Co-founder of Fada and The Khu, bassist Benoît Lugué set up his first personal sextet in 2015: Cycles. He is surrounded by Denis Guivarc'h on alto saxophone, Olivier Laisney on trumpet, Johan Blanc on trombone and synthesizer, Matthis Pascaud on guitar and Martin Wangermée on drums.
The tour to support 2002's Whiskey Store album featuring guitarists Jimmy Thackery and Tab Benoit is captured here in all of its raging six-string glory. Not just for those who own the studio album, this disc repeats six tracks, but they are overhauled and extended so radically (the title cut is nearly tripled in length to a nine-minute blowout), that it's far from a cash-generating retread. Although the formidable Double Trouble rhythm section stayed home, road tested Thackery's saxist Jimmy Carpenter jumps aboard, as does B-3 keyboardist Ken Faltinson, and both ignite the concert sparks substantially…
Tab Benoit has gone the live route before on his recordings, and he's smart to keep reminding listeners every so often that that's where he's at his best. Which is not to take away from Benoit's studio recordings, all of which – including last year's excellent Power of the Pontchartrain – are admirable showcases for his consistently solid blues guitar chops and gritty vocalizing. As on the last effort, Benoit is backed here by the New Orleans fixture Louisiana's Leroux, who provide the kind of muscular foundation that makes Benoit's funk that much funkier. They're all most at home when churning out a basic boogie like "Muddy Bottom Blues," one of a trio of songs on which Benoit and band are joined by Wet Willie's Jimmy Hall, and "Too Sweet for Me," which spotlights Kim Wilson of the Fabulous Thunderbirds on harp. But on the occasions when they lay low, like "Fever for the Bayou," with guest Jumpin' Johnny Sansome sailing on the accordion, Benoit finds a deeper connection with the soul of New Orleans, a soul that, in this post-Katrina age, we all need to connect with more than ever.
Following the major sales and airplay successes of Benoit's previous GRP outings, Shadows is a more conceptual album, a collection that perfectly fuses the hip-hop grooves introduced on Inner Motion's popular track "M.W.A," with a lush orchestral approach. All without losing sight of the spirited composing and playing style that made him one of smooth jazz's biggest stars. Helping bring Benoit and co-producer Marcel East's chemistry to life are friends old and new to the Benoit studio fold: guitarist Pat Kelley; bassists Neil Stubenhaus, Nathan East, and Jimmy Johnson; saxophonist Michael Paulo; drummers Jeff Porcaro and John Robinson; and percussionists Chris Trujillo, Michael Fisher, and Fattburger's Tommy Aros.
Tab Benoit's latest release on Telarc, Fever for the Bayou, continues in what has become Benoit's signature territory, a funky, ragged blend of Louisiana swamp blues and East Texas guitar, with hints of funk, soul, and country thrown in to give the gumbo just the right spice. If it sounds like a formula, well, Benoit's jagged guitar playing and increasingly soulful vocals make it clear that this is the music he loves, so it hardly matters. He touches a lot of bases here, including an eerie approximation of Elmore James' slide sound on a cover of James' "I Can't Hold Out" (which also features some cool tenor sax work from Jimmy Carpenter), then conjures Buddy Guy on Guy's "I Smell a Rat," fires up on the old Slim Harpo chestnut "Got Love if You Want It," and tears through a wonderfully swampy take on Levon Helm's "Blues So Bad" before ending things with an acoustic version of Clarence Williams' "My Bucket's Got a Hole in It" (made famous by another Williams, Hank Williams Sr.).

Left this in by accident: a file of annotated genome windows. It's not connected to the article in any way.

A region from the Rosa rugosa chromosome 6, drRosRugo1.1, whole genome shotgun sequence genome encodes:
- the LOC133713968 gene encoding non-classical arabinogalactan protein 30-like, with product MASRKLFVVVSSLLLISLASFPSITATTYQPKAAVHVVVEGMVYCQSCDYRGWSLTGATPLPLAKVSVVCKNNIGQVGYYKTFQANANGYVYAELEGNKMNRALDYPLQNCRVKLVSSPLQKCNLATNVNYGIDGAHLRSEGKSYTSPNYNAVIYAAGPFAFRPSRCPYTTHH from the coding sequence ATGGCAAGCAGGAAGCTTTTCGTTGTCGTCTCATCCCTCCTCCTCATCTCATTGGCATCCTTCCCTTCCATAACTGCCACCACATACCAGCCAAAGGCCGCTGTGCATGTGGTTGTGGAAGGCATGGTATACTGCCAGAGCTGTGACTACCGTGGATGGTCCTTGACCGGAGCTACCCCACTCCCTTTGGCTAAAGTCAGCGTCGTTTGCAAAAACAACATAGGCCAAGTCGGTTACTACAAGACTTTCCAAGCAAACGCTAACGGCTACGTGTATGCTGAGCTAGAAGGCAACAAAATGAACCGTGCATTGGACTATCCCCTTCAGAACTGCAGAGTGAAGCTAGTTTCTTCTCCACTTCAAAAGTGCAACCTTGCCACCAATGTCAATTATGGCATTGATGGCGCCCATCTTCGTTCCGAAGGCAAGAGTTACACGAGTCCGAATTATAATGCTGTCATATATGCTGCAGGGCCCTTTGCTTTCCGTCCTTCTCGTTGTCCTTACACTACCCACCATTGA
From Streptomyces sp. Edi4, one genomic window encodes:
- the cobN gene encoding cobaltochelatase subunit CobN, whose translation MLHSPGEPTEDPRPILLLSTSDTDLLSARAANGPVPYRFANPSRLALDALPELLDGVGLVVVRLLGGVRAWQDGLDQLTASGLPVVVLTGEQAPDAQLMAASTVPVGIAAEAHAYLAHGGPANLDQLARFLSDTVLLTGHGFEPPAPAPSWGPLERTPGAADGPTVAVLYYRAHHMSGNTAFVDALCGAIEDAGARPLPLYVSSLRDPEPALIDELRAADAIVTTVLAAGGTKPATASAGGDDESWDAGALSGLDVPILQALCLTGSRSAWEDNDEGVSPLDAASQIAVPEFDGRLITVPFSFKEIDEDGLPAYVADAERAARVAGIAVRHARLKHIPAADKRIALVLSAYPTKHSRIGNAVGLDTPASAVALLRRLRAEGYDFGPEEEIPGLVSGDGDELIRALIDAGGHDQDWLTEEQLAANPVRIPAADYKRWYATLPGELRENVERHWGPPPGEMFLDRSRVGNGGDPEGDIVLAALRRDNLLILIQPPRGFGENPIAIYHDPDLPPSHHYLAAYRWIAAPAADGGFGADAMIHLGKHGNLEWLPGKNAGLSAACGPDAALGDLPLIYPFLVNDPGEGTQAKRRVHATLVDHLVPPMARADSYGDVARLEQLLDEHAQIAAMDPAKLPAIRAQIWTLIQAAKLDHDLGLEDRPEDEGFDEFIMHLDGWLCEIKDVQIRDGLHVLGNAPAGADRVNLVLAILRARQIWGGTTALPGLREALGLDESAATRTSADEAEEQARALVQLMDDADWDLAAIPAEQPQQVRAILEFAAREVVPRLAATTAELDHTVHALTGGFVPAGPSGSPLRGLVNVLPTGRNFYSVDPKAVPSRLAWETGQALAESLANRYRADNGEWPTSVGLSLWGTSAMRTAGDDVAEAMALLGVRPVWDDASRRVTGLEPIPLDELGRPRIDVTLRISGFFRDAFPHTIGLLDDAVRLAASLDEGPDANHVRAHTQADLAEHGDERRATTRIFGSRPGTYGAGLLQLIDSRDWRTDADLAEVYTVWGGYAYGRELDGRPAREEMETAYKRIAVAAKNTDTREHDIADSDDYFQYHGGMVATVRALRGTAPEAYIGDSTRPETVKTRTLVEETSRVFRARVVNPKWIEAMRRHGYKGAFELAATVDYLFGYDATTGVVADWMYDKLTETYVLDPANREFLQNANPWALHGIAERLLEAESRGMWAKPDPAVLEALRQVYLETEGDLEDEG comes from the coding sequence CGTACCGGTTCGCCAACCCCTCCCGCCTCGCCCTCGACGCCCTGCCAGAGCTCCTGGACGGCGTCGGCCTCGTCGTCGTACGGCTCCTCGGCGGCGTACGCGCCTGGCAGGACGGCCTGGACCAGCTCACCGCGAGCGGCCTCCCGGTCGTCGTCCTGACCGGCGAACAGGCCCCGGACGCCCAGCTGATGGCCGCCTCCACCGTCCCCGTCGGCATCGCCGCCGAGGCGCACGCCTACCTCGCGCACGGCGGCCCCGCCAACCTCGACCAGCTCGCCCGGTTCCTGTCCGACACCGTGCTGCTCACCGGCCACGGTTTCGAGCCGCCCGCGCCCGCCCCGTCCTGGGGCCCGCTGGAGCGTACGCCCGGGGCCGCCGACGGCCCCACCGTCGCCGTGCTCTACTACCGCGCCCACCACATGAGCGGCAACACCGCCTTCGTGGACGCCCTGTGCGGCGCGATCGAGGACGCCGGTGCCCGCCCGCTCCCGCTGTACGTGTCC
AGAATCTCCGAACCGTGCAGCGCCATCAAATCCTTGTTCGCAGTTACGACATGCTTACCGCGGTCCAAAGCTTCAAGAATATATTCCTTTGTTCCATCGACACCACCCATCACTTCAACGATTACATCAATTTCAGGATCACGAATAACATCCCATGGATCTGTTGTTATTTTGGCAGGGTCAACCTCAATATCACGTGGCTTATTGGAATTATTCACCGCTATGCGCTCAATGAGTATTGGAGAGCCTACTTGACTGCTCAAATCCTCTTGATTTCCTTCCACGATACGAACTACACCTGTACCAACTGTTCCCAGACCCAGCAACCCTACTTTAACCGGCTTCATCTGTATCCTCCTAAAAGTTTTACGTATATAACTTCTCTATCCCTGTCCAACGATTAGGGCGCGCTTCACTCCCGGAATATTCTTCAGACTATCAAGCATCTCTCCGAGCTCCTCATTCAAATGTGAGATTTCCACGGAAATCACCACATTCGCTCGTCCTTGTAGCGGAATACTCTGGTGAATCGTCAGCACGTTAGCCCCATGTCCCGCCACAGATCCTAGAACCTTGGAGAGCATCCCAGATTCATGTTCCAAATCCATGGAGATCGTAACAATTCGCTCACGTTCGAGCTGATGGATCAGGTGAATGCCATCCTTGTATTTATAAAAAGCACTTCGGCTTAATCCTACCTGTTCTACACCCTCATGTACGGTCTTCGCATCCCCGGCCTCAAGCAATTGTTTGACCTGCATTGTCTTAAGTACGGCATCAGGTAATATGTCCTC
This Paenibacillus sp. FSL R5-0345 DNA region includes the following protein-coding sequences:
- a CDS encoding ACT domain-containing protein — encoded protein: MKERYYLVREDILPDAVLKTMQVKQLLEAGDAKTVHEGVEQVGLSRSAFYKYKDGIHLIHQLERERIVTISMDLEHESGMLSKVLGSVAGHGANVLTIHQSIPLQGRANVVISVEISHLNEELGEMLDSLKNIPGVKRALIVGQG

Louisiana journeyman swamp rocker Tab Benoit has been churning out an album a year since at least 2002, and between them he stays on the road playing every festival, club, and bar that'll have him. It would seem inevitable that the quality of these studio recordings would decline. But, at least as of 2007's Power of the Pontchartrain, that isn't the case. If anything, this might be the best of a very good lot, as Benoit again teams with Louisiana's Le Roux group (who once backed legend Clarence "Gatemouth" Brown and helped on Benoit's previous release) for another 52-minute wade through muggy yet taut bayou blues. Part of the reason Benoit's recent albums are so strong is that he doesn't insist on playing original material, instead cherry-picking nuggets rearranged to suit his approach. This works particularly well here since he unearths terrific, often obscure material from writers such as Julie Miller (two tracks), David Egan (two others), and even Stephen Stills (a not entirely necessary "For What It's Worth").
On this 2006 release, Tab Benoit, the blues guitarist who throughout his career has embraced virtually every shade of American roots music, reconnects to his earliest and most profound influences with the help of some old friends. The thirteen-track set features Benoit's solid guitar and vocal attack supported by the popular Louisiana band, LeRoux, with the addition of special guest appearances by some of the most seasoned country and Cajun songwriters and musicians of the past three decades: Jim Lauderdale, Billy Joe Shaver and fiddler Waylon Thibodeaux.